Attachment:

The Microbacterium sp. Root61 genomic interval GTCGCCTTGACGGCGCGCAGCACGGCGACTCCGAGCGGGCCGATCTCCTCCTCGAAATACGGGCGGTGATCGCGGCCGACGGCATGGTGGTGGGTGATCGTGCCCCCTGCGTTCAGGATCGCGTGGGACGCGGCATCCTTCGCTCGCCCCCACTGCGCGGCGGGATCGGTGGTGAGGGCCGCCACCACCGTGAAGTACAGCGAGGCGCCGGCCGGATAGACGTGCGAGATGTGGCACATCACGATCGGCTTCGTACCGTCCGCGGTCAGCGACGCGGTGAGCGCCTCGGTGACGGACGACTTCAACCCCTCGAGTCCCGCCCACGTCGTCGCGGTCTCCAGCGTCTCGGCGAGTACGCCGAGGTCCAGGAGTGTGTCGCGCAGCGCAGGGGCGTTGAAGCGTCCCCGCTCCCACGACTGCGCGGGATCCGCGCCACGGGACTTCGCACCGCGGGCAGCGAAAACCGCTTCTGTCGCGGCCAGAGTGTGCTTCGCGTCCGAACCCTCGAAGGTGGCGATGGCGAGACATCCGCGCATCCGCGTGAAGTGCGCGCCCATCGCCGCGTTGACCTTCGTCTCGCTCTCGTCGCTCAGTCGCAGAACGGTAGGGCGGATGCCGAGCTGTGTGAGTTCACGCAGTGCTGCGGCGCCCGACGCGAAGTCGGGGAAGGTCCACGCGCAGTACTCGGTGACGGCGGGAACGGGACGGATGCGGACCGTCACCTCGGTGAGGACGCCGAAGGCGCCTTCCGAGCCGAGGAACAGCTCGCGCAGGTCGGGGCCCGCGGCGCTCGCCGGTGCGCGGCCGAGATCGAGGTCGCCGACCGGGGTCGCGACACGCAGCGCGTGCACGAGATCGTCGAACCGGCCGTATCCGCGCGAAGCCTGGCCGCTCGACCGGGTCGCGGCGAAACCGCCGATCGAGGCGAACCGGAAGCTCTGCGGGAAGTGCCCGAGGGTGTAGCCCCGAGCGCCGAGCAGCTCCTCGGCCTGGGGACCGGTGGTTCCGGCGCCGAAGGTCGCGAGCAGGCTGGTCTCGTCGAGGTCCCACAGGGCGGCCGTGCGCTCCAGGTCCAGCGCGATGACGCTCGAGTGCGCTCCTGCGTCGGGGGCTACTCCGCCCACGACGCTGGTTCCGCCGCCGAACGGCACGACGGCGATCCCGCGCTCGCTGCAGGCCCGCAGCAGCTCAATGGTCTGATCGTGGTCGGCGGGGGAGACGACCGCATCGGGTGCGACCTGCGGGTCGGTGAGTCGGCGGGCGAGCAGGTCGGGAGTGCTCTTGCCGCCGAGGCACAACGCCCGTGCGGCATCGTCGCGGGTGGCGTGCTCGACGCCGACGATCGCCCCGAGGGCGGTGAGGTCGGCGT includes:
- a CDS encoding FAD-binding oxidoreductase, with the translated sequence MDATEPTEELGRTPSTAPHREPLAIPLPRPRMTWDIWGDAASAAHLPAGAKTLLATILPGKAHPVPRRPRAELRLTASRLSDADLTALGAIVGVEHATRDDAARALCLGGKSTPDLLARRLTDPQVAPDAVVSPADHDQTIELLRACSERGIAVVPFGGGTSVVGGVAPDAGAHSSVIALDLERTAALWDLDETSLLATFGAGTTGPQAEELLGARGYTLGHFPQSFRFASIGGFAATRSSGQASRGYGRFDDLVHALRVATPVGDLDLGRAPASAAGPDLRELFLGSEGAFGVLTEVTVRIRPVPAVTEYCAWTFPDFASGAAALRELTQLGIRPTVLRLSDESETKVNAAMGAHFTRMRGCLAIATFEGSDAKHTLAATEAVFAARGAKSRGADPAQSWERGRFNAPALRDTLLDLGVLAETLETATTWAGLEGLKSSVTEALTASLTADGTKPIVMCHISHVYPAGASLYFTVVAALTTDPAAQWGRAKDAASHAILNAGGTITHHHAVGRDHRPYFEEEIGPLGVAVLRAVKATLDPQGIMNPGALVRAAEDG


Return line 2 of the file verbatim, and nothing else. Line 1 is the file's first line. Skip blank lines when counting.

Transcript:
- a CDS encoding FAD-binding oxidoreductase, with the translated sequence MDATEPTEELGRTPSTAPHREPLAIPLPRPRMTWDIWGDAASAAHLPAGAKTLLATILPGKAHPVPRRPRAELRLTASRLSDADLTALGAIVGVEHATRDDAARALCLGGKSTPDLLARRLTDPQVAPDAVVSPADHDQTIELLRACSERGIAVVPFGGGTSVVGGVAPDAGAHSSVIALDLERTAALWDLDETSLLATFGAGTTGPQAEELLGARGYTLGHFPQSFRFASIGGFAATRSSGQASRGYGRFDDLVHALRVATPVGDLDLGRAPASAAGPDLRELFLGSEGAFGVLTEVTVRIRPVPAVTEYCAWTFPDFASGAAALRELTQLGIRPTVLRLSDESETKVNAAMGAHFTRMRGCLAIATFEGSDAKHTLAATEAVFAARGAKSRGADPAQSWERGRFNAPALRDTLLDLGVLAETLETATTWAGLEGLKSSVTEALTASLTADGTKPIVMCHISHVYPAGASLYFTVVAALTTDPAAQWGRAKDAASHAILNAGGTITHHHAVGRDHRPYFEEEIGPLGVAVLRAVKATLDPQGIMNPGALVRAAEDG